Local health departments are associated with the health department of the state in which it resides. You can find a local health department in your city, town, county, or township. You may also find combination health departments that cover both the city and the county or multiple counties. However, please be advised that not all units of local government have health departments.

Find a health department near you using this guide from the National Association of City and County Health Officials (NACCHO) where you can search by your state or zip code: https://www.naccho.org/membership/lhd-directory

 

 

FEDERAL HEALTH INSURANCE PROGRAMS

 

There are various health insurance programs provided by the federal government; however, a person’s eligibility for each varies according to their immigration or citizenship status. Unauthorized immigrants are not eligible for federal health insurance programs but may be eligible for more discrete programs like emergency medical assistance under Medicaid, services in federally qualified health centers and certain public health programs. ‘Dreamers’, or undocumented immigrants who are permitted to stay in the U.S. under DACA, the Deferred Action for Childhood Arrivals law, are not eligible for federal health insurance programs.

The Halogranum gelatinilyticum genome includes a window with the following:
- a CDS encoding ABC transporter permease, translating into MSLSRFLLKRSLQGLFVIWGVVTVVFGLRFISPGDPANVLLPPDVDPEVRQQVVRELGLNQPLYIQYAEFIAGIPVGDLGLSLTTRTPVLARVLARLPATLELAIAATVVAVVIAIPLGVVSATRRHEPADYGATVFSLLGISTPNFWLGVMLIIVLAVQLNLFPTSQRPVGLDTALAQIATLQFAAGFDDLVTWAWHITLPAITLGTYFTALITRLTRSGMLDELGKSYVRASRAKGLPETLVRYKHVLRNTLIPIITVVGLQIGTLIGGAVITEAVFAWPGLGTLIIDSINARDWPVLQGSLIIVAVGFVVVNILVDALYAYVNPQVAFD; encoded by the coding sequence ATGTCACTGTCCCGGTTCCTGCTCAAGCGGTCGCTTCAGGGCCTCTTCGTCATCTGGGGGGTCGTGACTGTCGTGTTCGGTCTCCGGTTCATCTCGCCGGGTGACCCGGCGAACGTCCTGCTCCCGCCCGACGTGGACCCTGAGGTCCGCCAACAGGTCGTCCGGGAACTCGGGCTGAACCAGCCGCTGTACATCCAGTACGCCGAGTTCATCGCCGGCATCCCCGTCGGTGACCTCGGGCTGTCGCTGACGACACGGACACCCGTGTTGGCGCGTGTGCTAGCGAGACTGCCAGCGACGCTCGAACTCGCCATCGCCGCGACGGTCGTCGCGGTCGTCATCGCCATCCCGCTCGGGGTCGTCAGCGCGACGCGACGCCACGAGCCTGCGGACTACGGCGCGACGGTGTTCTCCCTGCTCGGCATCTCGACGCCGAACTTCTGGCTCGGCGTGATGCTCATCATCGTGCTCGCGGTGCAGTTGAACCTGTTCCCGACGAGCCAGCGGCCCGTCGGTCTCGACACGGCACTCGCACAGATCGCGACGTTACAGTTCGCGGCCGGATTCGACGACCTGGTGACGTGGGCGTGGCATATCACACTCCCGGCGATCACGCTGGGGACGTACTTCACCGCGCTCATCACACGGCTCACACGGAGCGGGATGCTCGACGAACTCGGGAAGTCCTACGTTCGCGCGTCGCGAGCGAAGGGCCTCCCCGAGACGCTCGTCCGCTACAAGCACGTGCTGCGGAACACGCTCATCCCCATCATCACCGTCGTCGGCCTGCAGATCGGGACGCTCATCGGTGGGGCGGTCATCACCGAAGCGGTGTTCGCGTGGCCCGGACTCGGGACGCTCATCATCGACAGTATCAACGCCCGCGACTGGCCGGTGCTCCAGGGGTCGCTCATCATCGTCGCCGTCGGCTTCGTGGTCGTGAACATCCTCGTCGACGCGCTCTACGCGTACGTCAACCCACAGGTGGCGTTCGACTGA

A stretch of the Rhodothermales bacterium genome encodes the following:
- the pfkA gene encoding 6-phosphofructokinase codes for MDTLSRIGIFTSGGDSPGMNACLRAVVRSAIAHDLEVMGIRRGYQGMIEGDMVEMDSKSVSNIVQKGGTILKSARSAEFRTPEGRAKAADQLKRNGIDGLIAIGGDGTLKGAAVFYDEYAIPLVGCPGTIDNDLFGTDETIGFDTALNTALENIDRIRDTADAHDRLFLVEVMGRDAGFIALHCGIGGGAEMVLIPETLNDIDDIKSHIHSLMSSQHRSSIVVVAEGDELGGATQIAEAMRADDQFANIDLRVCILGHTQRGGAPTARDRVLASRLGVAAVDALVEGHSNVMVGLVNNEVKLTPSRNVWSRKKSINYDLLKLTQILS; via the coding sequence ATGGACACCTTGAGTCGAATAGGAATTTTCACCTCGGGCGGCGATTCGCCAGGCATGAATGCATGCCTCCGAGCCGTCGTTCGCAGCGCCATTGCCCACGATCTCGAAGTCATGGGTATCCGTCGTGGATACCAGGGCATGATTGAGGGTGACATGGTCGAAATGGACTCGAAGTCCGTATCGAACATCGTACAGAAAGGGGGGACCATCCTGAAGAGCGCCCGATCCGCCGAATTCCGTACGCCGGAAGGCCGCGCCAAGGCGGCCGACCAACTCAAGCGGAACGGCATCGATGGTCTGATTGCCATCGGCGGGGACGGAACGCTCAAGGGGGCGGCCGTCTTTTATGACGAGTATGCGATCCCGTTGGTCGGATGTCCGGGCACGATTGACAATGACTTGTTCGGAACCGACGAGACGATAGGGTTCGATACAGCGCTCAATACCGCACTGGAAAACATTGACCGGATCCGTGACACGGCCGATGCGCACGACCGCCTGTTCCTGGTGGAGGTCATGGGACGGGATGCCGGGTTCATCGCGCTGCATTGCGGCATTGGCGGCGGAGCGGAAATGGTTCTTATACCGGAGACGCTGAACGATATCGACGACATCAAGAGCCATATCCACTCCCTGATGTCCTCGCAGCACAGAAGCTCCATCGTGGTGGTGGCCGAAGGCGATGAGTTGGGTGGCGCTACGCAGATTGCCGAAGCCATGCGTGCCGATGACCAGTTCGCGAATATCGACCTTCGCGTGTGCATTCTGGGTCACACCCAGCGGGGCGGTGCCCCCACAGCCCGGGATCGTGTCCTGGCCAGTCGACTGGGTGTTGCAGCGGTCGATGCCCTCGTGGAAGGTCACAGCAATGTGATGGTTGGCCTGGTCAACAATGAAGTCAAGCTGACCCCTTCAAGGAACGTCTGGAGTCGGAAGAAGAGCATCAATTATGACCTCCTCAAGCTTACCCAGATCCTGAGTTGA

The Affordable Care Act

 

In 2010, Congress passed the Affordable Care Act, also known as Obamacare (for then-President Barack Obama) which established the online health insurance marketplace at healthcare.gov. Here, you can search for health insurance programs that fit your needs and your budget. The Act extends health insurance to more than 30 million uninsured people, primarily by expanding Medicaid (see next section) and providing federal subsidies to help lower- and middle-income Americans buy private coverage. Those who do not acquire coverage have to pay a fine, which is a certain amount of money based on a percentage of your household income. With the online marketplace, you can avoid such fines by enrolling in plans that provide Minimum Essential Coverage (MEC).

Only lawfully present immigrants qualify for health insurance under the Affordable Care Act. This includes humanitarian entrants, victims of trafficking and certain immigrants with permission to live and work in the U.S. In addition, children are covered by the parent or legal guardian’s health insurance plan until they are 26 years old or until December 31 of the year they turn 26.